Crow Wing began as a post for the fur trade. Jean Baptiste Perrault, an agent for the Northwest Fur Company, arrived in 1790; Allan Morrison opened a trading post here in 1823. When the Red River Oxcart Trail was routed through Crow Wing in 1844, it gave the village a boost as it grew into a primary supply station for carts making the run between Winnipeg and St. Paul. In 1848, just as the fur trade was ending, Henry Rice worked out a deal with Ojibwe leader Bug-o-na-ghe-zhisk (Hole in the Day II) to log pine trees on tribal land. Crow Wing soon had a couple of sawmills and a steady source of jobs for the 200-300 folks who lived there.

The village was home to a diverse population, including many folks of mixed French and Ojibwe heritage, as well as the rough-and-tumble lumberjack set. A large community of Ojibwe lived nearby and their trade with the village’s stores was a major economic force. When the US government ordered the Ojibwe to relocate to a reservation at White Earth, the village suffered a deep blow.

Still, Crow Wing might have survived if not for the hubris of Clement Beaulieu. According to one story, when the Northern Pacific Railroad was looking for a place to bridge the Mississippi River, their first choice was at Crow Wing. Beaulieu, however, demanded too much money for his land and thought the railroad was bluffing when they threatened to build the bridge elsewhere. The railroad wasn’t bluffing; they built their bridge a few miles to the north of Crow Wing instead. Many of the businesses relocated to Brainerd, and Crow Wing faded away; Beaulieu and his wife, Elizabeth, sold their possessions and moved to the White Earth reservation. You can walk around what remains of the village at Crow Wing State Park.

Sinnippi Wisconsin

Once upon a time, a village named Sinnippi was here
Once upon a time, a village named Sinipi was here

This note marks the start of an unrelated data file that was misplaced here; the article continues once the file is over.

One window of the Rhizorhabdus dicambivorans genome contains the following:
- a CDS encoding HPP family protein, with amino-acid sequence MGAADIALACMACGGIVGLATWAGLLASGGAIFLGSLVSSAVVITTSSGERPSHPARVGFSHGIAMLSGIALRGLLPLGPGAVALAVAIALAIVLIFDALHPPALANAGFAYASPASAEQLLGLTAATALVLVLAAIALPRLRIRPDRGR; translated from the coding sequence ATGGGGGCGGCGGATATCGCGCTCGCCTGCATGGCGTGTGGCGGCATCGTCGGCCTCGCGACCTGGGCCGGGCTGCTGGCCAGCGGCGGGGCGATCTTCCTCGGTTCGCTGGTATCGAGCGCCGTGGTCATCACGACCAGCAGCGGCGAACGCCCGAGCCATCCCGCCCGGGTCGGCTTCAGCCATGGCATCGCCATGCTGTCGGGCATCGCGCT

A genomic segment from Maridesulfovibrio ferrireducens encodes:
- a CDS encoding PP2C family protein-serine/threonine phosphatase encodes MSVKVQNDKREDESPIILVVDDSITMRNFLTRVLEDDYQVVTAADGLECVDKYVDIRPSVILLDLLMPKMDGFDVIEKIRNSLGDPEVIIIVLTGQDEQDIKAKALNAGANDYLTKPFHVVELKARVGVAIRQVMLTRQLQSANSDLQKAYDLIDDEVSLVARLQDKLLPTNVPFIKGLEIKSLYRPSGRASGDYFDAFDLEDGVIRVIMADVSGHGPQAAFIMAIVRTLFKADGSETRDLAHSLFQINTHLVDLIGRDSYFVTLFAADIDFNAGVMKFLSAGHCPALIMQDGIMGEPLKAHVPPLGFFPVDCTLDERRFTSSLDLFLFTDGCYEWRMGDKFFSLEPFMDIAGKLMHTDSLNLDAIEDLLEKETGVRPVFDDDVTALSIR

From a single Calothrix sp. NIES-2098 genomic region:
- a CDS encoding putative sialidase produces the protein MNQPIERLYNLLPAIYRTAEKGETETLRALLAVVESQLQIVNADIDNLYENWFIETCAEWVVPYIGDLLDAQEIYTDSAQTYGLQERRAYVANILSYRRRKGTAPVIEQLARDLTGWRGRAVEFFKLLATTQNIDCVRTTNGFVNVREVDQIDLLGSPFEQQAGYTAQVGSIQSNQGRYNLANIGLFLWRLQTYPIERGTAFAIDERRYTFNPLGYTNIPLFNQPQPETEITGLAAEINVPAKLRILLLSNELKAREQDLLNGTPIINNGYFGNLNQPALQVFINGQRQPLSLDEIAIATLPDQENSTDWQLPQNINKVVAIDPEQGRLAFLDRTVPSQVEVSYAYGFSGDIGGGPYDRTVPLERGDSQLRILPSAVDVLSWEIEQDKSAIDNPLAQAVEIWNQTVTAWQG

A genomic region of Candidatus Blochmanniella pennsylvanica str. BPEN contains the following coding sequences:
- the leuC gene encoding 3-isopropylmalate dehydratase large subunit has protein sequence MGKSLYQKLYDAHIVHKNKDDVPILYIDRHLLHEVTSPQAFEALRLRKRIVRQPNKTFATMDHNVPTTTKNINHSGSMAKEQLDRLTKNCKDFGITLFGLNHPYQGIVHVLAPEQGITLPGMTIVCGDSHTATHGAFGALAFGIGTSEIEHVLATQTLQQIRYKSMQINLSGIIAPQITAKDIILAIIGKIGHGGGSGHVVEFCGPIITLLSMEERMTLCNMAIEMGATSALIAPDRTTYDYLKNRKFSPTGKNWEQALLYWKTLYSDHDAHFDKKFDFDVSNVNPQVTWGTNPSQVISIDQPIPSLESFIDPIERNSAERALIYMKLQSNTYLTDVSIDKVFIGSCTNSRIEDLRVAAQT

The flat path along the backwaters at today’s Fenley State Recreation Area was originally one of the main streets for the town of Sinnippi (a word that apparently means “lead ore” in an unspecified Native American language). The town was settled in 1831 by Payton Vaughn; by 1839 the town had a thousand residents and several thriving businesses, including a bank, a church, a mill, and a school. The village was located next to a swamp, which turned out to be the town’s undoing. Low river levels at the end of the summer in 1839 bred widespread disease and led to the abandonment of the town. A few remnants of building foundations are still visible. Mississippi City was supposed to be a neighbor of Sinnippi and was noted on some maps in 1837 and 1842, but the town was never developed.

Geneva Iowa


Vacation home on Geneva Island
Vacation home on Geneva Island

Founded in 1836 by Dr. Eli Reynolds and Harvey Gillett about three miles upriver from Muscatine, the village of Geneva was very nearly the county seat of Muscatine County. It was, in fact, designated as such by the Wisconsin Territorial legislature in 1837, but the bill was vetoed by Governor Dodge. It was pretty much downhill from there. When Gillett brought his wife to live with him, she wasn’t too impressed by what she found. Accustomed to the life of a New York socialite, she pretty much freaked out when she got to Geneva and saw the rough log cabin she and her children were supposed to live in. She stayed a year, then took the kids and went back to New York. Harvey stayed in Iowa and found a new wife, but Geneva never amounted to much.

Next town upriver: Fairport

Next town downriver: Muscatine

© Dean Klinkenberg, 2014